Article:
• molecular medicine
  • microbial genomics
  • bioarcheology
  • DNA identification
  • bioprocessing
slide12

Functional Genomics

  • Thousands of genes and their products in a given living organism function in a complicated and orchestrated way that creates the mystery of life
  • Whole picture of gene function is hard to obtain in varying one gene per experiment
  • Simultaneously analyzing expression levels of a large number of genes provides the opportunity to study the activity of an entire genome
  • The DNA Chip permits these kinds of analyses
slide13

Manufacturing Oligonucleotide Arrays

  • MEMS processing technologies
  • Photolithography removes DNA terminators
  • Nucleotide adds itself to exposed strand
  • DNA is constructed in situ
  • Process requires several masking steps

UV Light

Mask

Substrate

slide14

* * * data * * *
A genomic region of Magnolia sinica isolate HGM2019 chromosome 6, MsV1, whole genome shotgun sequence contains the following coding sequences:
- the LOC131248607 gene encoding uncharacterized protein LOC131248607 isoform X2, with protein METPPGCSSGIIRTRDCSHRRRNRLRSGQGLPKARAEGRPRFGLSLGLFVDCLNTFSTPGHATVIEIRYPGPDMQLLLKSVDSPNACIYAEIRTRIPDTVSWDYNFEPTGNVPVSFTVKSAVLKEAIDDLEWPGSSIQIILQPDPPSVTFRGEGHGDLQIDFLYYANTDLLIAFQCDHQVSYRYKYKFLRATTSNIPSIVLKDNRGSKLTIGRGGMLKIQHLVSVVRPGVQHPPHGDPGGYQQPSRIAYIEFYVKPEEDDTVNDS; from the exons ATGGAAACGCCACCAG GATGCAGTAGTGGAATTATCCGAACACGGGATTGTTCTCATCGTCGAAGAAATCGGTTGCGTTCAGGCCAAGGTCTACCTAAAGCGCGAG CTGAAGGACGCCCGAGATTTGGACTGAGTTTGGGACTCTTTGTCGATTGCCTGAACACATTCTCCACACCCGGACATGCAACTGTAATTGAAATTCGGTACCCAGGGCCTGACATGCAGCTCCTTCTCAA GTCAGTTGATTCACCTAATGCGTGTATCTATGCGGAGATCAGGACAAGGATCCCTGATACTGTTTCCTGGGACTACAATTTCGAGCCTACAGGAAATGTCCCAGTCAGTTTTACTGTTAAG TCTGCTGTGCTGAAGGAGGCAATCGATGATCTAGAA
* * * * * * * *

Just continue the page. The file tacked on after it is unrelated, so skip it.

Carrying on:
OH

OH

OH

O

O

O

T

T

T

O

O

O

O

O

O

T

T

T

T

T

T

O

C

C

GCT

ATT

CAT

GGC

TAG

ACC

Manufacturing Oligonucleotide Arrays

  • Masking / DNA Development Process

2

1

3

O

O

O

O

O

O

4

5

6

slide15

Array Hybridization

  • Single strand oligonucleotides stand on the chip
  • Hybridization occurs in complementary strands
  • Each microarray dot contains millions of identical strands

Single strands in the area of a microarray dot

Strands hybridize

Noncomplementary strands in other regions of the chip do not hybridize

Information from millions of strands in single dot

slide16

Scaling Considerations

  • Desire for high density of experiments
  • Sample availability limitations
  • Extremely beneficial to bring DNA Chip analyses to nanoscale
  • Requires lithography technique with high resolution